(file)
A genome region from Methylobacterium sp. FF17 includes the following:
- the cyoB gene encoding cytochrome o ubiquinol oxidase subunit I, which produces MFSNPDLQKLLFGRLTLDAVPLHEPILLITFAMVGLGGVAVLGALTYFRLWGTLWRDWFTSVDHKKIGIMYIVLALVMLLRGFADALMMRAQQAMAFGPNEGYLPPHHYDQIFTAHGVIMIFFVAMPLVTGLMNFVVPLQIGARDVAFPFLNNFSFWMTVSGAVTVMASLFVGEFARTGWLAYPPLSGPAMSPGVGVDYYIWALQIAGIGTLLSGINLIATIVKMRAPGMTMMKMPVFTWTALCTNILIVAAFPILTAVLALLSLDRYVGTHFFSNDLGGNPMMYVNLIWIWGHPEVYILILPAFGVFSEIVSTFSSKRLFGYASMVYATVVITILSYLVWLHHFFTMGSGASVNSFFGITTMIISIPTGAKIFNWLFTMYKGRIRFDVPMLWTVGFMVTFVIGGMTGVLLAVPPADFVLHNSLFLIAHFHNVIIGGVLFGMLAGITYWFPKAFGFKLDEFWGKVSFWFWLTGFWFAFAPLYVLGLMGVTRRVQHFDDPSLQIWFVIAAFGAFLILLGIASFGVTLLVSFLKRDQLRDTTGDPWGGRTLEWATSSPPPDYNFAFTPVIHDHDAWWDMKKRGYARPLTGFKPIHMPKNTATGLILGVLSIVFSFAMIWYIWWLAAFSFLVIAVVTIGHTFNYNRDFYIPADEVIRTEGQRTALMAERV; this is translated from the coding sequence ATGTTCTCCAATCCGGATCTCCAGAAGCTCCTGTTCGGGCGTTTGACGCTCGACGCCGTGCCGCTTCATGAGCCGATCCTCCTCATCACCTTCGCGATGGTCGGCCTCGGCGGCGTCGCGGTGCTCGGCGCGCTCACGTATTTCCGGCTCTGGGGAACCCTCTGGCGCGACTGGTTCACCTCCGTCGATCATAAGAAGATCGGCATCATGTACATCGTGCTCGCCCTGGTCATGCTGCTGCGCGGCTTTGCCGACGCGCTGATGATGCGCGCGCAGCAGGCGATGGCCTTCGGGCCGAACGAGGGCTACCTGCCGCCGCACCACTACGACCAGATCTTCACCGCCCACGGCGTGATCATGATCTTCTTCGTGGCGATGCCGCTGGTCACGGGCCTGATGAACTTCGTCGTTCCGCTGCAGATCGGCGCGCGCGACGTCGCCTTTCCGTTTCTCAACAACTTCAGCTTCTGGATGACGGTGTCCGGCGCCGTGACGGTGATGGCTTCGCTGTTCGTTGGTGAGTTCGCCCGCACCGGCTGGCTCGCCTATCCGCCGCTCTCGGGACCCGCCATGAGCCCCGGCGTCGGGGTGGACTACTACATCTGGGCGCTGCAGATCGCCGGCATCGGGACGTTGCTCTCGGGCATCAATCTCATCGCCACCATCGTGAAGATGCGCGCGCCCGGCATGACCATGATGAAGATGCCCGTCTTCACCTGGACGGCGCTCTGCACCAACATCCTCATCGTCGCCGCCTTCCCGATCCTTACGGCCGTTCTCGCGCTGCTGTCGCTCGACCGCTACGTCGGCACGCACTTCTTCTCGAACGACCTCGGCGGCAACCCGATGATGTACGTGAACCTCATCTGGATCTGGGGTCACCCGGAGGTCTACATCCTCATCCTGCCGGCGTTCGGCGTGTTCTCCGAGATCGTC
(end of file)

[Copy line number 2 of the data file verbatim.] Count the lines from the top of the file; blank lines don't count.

- the cyoB gene encoding cytochrome o ubiquinol oxidase subunit I, which produces MFSNPDLQKLLFGRLTLDAVPLHEPILLITFAMVGLGGVAVLGALTYFRLWGTLWRDWFTSVDHKKIGIMYIVLALVMLLRGFADALMMRAQQAMAFGPNEGYLPPHHYDQIFTAHGVIMIFFVAMPLVTGLMNFVVPLQIGARDVAFPFLNNFSFWMTVSGAVTVMASLFVGEFARTGWLAYPPLSGPAMSPGVGVDYYIWALQIAGIGTLLSGINLIATIVKMRAPGMTMMKMPVFTWTALCTNILIVAAFPILTAVLALLSLDRYVGTHFFSNDLGGNPMMYVNLIWIWGHPEVYILILPAFGVFSEIVSTFSSKRLFGYASMVYATVVITILSYLVWLHHFFTMGSGASVNSFFGITTMIISIPTGAKIFNWLFTMYKGRIRFDVPMLWTVGFMVTFVIGGMTGVLLAVPPADFVLHNSLFLIAHFHNVIIGGVLFGMLAGITYWFPKAFGFKLDEFWGKVSFWFWLTGFWFAFAPLYVLGLMGVTRRVQHFDDPSLQIWFVIAAFGAFLILLGIASFGVTLLVSFLKRDQLRDTTGDPWGGRTLEWATSSPPPDYNFAFTPVIHDHDAWWDMKKRGYARPLTGFKPIHMPKNTATGLILGVLSIVFSFAMIWYIWWLAAFSFLVIAVVTIGHTFNYNRDFYIPADEVIRTEGQRTALMAERV; this is translated from the coding sequence ATGTTCTCCAATCCGGATCTCCAGAAGCTCCTGTTCGGGCGTTTGACGCTCGACGCCGTGCCGCTTCATGAGCCGATCCTCCTCATCACCTTCGCGATGGTCGGCCTCGGCGGCGTCGCGGTGCTCGGCGCGCTCACGTATTTCCGGCTCTGGGGAACCCTCTGGCGCGACTGGTTCACCTCCGTCGATCATAAGAAGATCGGCATCATGTACATCGTGCTCGCCCTGGTCATGCTGCTGCGCGGCTTTGCCGACGCGCTGATGATGCGCGCGCAGCAGGCGATGGCCTTCGGGCCGAACGAGGGCTACCTGCCGCCGCACCACTACGACCAGATCTTCACCGCCCACGGCGTGATCATGATCTTCTTCGTGGCGATGCCGCTGGTCACGGGCCTGATGAACTTCGTCGTTCCGCTGCAGATCGGCGCGCGCGACGTCGCCTTTCCGTTTCTCAACAACTTCAGCTTCTGGATGACGGTGTCCGGCGCCGTGACGGTGATGGCTTCGCTGTTCGTTGGTGAGTTCGCCCGCACCGGCTGGCTCGCCTATCCGCCGCTCTCGGGACCCGCCATGAGCCCCGGCGTCGGGGTGGACTACTACATCTGGGCGCTGCAGATCGCCGGCATCGGGACGTTGCTCTCGGGCATCAATCTCATCGCCACCATCGTGAAGATGCGCGCGCCCGGCATGACCATGATGAAGATGCCCGTCTTCACCTGGACGGCGCTCTGCACCAACATCCTCATCGTCGCCGCCTTCCCGATCCTTACGGCCGTTCTCGCGCTGCTGTCGCTCGACCGCTACGTCGGCACGCACTTCTTCTCGAACGACCTCGGCGGCAACCCGATGATGTACGTGAACCTCATCTGGATCTGGGGTCACCCGGAGGTCTACATCCTCATCCTGCCGGCGTTCGGCGTGTTCTCCGAGATCGTC